• Avoid excess body fat by limiting caloric intake and/or balance caloric intake with adequate exercise.There is convincing evidence that excess body fat substantially increases the risk for many types of cancer.
  • Exercise: Higher levels of physical activity may reduce the incidence of some cancers. According to researchers at Harvard, if the entire population increased their level of physical activity by 30 minutes of brisk walking per day (or the equivalent energy expenditure in other activities), we would observe a 15% reduction in the incidence of colon cancer.
  • Replace red meat with chicken, fish, nuts and legumes. Studies show that high consumption of red meat can increase the risk of certain cancers.
  • Eat at least 5 servings per day of fruits and vegetables. High fruit and vegetable consumption has been associated with a reduced risk for developing at least 10 different cancers.
  • Quit smoking if you smoke Alcohol in combination with tobacco creates an even greater risk.
  • Limit alcohol consumption Many studies have linked alcohol use to an increased risk of cancers of the stomach, esophagus, liver, breast, and colon.
  • Research shows that men who have two alcoholic drinks per day, and women who have one alcoholic drink per day, have an increased chance of developing certain cancers. The more alcohol a person consumes, the higher his or her risk of developing some kind of cancer.(4)
In the News
Smokers, and those exposed to second-hand smoke, should get first colonoscopy earlier than age 50
Smokers should be screened for colon cancer at a younger age than 50 because they are likely to develop the malignancy years earlier than nonsmokers. In a recent study, current smokers were diagnosed with colon cancer an average of 6.8 years earlier than those who had never smoked. The smokers were diagnosed at age 57, whereas those who had never smoked were diagnosed at an average age of 64. Also, patients who had never smoked, but who had grown up in a house in which their parents smoked, were an average of 8.6 years younger at colon cancer diagnosis than never-smokers without that exposure. MedPage Today/J Cancer Res Clin Oncol 2008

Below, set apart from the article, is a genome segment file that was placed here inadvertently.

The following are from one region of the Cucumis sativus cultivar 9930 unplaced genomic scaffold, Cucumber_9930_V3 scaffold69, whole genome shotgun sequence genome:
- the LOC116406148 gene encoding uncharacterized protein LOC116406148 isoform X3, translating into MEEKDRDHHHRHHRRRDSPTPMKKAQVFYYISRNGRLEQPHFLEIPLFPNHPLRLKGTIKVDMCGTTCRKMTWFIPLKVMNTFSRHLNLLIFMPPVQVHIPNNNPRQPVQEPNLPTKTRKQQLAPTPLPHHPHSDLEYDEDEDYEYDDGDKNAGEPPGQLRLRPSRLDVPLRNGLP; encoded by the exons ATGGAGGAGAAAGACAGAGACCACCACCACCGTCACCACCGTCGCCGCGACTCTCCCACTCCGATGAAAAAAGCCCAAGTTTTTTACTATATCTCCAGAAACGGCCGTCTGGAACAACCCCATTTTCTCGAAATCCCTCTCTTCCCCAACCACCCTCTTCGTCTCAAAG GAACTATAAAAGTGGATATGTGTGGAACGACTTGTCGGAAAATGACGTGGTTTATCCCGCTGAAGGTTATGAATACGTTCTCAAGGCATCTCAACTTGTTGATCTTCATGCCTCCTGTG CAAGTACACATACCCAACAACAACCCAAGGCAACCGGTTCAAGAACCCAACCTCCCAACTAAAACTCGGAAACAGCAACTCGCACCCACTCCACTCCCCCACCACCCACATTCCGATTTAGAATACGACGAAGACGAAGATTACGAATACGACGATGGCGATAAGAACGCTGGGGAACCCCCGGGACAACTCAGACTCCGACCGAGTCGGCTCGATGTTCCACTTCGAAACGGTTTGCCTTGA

Video Tutorials

Colonoscopy from Medline Plus, a service of the National Library of Medicine and the National Institute of Health
Sigmoidoscopy from Medline Plus, a service of the National Library of Medicine and the National Institute of Health
Barium Enema from Medline Plus, a service of the National Library of Medicine and the National Institute of Health

Internet References

(1) Lower your Risk of Colon Cancer; An Interactive Questionnaire from Harvard Center for Cancer Prevention
(2) Detailed Treatment Guide about Colon and Rectal Cancer from the American Cancer Society.
(3) Colon Cancer from MerckSource.com
(4) Alcohol and Cancer from the American Cancer Society
(5) Colonoscopy from NIH, National Institute of Diabetes and Digestive and Kidney Diseases

--Written by N Thompson, ARNP and M Thompson MD, Internal Medicine, Last updated August 2010

~Make BAMI.us your home page and gateway to the World Wide Web~
This is an up-to-date educational source for patient education. Health care providers may feel free to print out copies for their patient's use. Please note that content may not be copied for resale or other commercial use such as for web sites. The content on this site is for informational purposes only and is not intended to be a substitute for professional medical advice, diagnosis, or treatment.   Never disregard professional medical advice or delay in seeking it because of something you have read on this site. 
Home | About Us | Advertise | Contact Us |Terms of Use | Privacy Policy
©2010 Bay Area Medical Information (BAMI.us)™ All Rights Reserved
Google |Yahoo |  MSN |  AOL |  Netscape |  Earthlink |  Dogpile |  All the Web | AltaVista